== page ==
Social housing reforms can’t be separate to improving tenant access to legal aid

Social housing tenants may not benefit from a raft of improvements proposed by the government in the wake of the Grenfell Towers tragedy if no provisions are made to increase access to legal aid.

Law Society of England and Wales president David Greene said:

“These proposals have been much anticipated and the proposals for better landlord accountability and a strengthened regulatory regime are extremely welcome.

“However, there is no mention of improvements to the availability of legal aid to accompany these improvements. The additional rights that go with them may have very little meaning if people are unable to access them – in many cases, tenants will need legal advice which they can ill afford without legal aid.

“Making advice services available through a housing ombudsman is no replacement for specialist legal advice.”

The 2017 Grenfell Tower tragedy prompted the government to examine its social housing system and how it treats residents.

In 2018, the Ministry of Housing, Communities & Local Government (MHCLG) triggered a consultation looking at how regulation of social housing can be improved leading to the White Paper published this week.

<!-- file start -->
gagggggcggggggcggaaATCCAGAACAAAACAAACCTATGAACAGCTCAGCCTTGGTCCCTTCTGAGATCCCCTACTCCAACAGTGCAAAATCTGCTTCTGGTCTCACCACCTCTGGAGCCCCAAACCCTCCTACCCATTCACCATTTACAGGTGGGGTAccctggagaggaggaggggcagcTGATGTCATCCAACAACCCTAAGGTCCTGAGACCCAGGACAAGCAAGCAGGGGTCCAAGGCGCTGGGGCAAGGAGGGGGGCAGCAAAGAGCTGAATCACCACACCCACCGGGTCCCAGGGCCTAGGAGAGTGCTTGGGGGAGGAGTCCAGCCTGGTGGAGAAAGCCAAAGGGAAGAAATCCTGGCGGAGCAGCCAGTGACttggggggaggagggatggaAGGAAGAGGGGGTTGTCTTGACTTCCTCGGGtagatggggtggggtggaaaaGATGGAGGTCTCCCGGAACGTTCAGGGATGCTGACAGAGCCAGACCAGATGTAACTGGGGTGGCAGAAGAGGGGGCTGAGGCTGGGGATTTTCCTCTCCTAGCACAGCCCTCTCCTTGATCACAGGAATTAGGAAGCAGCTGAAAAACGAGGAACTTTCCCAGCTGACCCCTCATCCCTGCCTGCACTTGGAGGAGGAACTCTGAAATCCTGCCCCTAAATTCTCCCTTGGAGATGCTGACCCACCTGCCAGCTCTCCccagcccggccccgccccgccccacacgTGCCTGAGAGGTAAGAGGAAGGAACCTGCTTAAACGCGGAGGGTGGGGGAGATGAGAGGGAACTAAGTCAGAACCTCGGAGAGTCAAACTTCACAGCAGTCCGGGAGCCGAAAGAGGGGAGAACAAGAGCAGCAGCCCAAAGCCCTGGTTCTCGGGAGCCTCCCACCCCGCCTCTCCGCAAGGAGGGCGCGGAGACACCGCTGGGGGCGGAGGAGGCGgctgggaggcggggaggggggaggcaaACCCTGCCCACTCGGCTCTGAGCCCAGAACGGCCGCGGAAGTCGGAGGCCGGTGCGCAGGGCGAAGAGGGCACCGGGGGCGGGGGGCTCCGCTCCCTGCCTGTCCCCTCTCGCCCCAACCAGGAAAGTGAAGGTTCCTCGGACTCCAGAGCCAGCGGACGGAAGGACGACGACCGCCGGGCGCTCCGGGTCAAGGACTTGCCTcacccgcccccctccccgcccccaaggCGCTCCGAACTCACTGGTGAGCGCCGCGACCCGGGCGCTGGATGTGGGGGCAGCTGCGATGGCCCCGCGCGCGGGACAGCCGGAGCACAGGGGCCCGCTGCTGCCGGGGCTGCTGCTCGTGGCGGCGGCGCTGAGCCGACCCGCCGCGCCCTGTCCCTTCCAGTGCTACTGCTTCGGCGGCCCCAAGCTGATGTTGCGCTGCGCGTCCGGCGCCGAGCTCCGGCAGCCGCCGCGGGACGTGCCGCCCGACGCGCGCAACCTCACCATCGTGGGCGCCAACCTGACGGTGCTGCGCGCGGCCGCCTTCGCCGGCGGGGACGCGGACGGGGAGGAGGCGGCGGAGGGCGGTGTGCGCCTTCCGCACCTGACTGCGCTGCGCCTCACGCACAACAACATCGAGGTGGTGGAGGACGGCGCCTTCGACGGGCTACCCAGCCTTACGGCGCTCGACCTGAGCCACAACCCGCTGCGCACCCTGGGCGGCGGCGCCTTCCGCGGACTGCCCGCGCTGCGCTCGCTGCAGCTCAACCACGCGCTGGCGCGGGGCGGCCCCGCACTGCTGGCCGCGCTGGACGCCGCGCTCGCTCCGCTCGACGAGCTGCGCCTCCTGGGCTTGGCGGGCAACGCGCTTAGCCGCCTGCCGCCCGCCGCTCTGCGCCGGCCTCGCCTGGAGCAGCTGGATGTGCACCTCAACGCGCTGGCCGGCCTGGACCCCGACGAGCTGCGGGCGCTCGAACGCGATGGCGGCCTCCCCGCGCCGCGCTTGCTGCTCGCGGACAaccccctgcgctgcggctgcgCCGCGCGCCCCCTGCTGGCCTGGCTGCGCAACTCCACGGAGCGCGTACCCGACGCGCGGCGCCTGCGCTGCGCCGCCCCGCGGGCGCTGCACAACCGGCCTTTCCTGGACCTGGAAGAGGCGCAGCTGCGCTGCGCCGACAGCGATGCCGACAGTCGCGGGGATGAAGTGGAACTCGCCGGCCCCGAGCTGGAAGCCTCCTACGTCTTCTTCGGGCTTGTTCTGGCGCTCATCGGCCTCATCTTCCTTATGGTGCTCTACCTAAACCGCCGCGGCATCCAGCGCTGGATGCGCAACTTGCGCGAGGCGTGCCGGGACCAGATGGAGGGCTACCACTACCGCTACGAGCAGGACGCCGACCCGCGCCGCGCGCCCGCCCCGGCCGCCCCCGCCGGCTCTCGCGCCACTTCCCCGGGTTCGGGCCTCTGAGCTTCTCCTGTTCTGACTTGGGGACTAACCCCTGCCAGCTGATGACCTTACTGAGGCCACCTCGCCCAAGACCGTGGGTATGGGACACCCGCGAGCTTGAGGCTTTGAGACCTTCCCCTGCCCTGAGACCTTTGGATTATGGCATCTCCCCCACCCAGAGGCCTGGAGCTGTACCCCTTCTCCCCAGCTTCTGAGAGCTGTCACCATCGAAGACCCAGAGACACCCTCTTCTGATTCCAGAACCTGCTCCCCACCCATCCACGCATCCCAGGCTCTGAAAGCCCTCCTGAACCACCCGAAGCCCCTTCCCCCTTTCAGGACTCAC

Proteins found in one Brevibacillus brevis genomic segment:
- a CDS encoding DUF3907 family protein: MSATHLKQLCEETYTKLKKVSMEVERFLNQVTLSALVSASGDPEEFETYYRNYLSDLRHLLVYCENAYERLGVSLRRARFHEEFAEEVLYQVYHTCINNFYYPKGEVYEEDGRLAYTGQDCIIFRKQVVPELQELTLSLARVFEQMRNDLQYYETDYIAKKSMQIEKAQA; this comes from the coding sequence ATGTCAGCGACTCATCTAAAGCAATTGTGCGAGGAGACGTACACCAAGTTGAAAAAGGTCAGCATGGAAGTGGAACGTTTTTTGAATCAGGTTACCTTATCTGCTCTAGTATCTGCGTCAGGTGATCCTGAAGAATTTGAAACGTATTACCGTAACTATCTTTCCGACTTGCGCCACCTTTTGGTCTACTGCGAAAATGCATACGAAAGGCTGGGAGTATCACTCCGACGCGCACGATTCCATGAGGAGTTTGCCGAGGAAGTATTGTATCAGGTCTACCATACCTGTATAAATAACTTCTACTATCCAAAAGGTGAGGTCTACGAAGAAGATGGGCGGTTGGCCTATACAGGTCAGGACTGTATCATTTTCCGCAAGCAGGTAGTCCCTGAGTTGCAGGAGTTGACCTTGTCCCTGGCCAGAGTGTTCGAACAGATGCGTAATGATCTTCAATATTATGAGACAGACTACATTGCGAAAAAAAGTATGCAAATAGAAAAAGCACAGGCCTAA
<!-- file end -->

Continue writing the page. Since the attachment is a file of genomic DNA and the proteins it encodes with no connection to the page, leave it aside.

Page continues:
David Greene added:

“We are very pleased the MHCLG has made recommendations to improve the current circumstances of social housing tenants.

“The suggested changes are broad and include legislative adjustments so tenants will be kept better informed about their rights and landlord obligations and create consistent and strong regulation.

“Plans to create better alignment between the safety requirements of social housing and the private rented sector have also been put forward, with a consultation on safety requirements around smoke and carbon monoxide alarms being published. A consultation on electrical safety will also follow.

“Such parity is a vital part of shifting attitudes to social housing tenants. There should be no difference between protections offered to social housing tenants and those in the private rented sector.”


Kindly shared by The Law Society of England and Wales

Main article photo courtesy of Pixabay